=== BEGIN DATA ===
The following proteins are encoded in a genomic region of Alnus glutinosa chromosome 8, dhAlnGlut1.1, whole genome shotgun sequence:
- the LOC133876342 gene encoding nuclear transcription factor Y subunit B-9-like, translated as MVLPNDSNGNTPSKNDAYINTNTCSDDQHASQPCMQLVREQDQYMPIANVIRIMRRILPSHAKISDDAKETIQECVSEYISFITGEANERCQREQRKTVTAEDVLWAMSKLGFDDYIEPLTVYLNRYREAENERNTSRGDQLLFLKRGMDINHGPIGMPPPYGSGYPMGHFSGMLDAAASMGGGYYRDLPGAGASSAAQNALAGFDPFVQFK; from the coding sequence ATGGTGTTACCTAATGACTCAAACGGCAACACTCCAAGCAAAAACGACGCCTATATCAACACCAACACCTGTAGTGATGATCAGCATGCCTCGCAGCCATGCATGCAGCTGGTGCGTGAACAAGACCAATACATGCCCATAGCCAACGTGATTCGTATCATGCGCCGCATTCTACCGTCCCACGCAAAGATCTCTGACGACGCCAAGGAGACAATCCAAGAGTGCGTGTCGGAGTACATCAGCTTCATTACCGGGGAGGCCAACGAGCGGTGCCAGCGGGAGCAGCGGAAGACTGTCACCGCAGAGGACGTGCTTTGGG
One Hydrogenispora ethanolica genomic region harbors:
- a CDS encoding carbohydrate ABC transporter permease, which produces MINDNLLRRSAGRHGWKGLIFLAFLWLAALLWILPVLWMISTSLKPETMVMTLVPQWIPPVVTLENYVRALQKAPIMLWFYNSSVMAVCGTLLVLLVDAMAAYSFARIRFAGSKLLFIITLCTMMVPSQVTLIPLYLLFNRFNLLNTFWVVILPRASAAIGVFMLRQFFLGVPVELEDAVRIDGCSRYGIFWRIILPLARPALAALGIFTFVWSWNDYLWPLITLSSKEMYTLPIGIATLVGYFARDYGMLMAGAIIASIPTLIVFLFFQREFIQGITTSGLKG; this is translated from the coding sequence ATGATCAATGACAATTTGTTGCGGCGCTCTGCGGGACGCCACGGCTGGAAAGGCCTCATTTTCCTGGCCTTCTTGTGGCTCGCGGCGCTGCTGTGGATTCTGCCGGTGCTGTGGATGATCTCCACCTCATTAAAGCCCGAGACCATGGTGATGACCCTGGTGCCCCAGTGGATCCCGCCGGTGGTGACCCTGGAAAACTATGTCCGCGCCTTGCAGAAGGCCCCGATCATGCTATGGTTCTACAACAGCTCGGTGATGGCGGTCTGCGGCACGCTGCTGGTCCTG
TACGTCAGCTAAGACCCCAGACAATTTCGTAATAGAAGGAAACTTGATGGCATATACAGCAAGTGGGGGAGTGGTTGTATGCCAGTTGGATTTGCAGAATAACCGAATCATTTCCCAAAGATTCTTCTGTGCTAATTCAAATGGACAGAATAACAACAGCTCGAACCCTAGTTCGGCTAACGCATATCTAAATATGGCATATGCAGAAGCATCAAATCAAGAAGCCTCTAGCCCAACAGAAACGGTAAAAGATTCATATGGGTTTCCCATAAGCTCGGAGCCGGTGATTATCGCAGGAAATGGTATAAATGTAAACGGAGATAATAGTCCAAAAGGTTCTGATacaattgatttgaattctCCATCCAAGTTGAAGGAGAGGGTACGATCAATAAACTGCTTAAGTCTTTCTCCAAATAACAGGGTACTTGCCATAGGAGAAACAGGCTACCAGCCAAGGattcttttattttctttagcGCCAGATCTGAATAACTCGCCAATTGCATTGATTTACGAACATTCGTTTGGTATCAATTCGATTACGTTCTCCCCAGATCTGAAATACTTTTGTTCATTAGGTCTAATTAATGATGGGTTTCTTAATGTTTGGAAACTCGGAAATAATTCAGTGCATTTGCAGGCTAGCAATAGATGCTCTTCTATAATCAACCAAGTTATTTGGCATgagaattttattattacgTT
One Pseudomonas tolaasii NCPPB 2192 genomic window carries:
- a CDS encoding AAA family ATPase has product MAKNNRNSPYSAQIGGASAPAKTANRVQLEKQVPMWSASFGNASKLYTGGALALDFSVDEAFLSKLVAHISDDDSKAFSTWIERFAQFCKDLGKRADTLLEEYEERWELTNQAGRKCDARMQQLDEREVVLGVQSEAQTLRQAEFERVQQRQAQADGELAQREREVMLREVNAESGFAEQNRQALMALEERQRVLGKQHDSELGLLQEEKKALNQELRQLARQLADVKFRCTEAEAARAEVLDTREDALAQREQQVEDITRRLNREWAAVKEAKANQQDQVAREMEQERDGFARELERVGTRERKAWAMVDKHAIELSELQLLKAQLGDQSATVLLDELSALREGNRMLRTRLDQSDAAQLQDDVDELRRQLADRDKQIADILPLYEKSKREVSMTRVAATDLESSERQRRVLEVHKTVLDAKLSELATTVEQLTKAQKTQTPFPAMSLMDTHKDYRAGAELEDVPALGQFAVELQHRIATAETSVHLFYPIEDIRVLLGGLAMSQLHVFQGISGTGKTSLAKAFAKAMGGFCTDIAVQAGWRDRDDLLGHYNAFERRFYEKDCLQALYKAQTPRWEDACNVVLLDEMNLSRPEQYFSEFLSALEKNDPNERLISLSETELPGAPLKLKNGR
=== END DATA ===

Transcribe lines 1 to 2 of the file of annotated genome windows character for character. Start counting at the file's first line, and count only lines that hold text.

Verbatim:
The following proteins are encoded in a genomic region of Alnus glutinosa chromosome 8, dhAlnGlut1.1, whole genome shotgun sequence:
- the LOC133876342 gene encoding nuclear transcription factor Y subunit B-9-like, translated as MVLPNDSNGNTPSKNDAYINTNTCSDDQHASQPCMQLVREQDQYMPIANVIRIMRRILPSHAKISDDAKETIQECVSEYISFITGEANERCQREQRKTVTAEDVLWAMSKLGFDDYIEPLTVYLNRYREAENERNTSRGDQLLFLKRGMDINHGPIGMPPPYGSGYPMGHFSGMLDAAASMGGGYYRDLPGAGASSAAQNALAGFDPFVQFK; from the coding sequence ATGGTGTTACCTAATGACTCAAACGGCAACACTCCAAGCAAAAACGACGCCTATATCAACACCAACACCTGTAGTGATGATCAGCATGCCTCGCAGCCATGCATGCAGCTGGTGCGTGAACAAGACCAATACATGCCCATAGCCAACGTGATTCGTATCATGCGCCGCATTCTACCGTCCCACGCAAAGATCTCTGACGACGCCAAGGAGACAATCCAAGAGTGCGTGTCGGAGTACATCAGCTTCATTACCGGGGAGGCCAACGAGCGGTGCCAGCGGGAGCAGCGGAAGACTGTCACCGCAGAGGACGTGCTTTGGG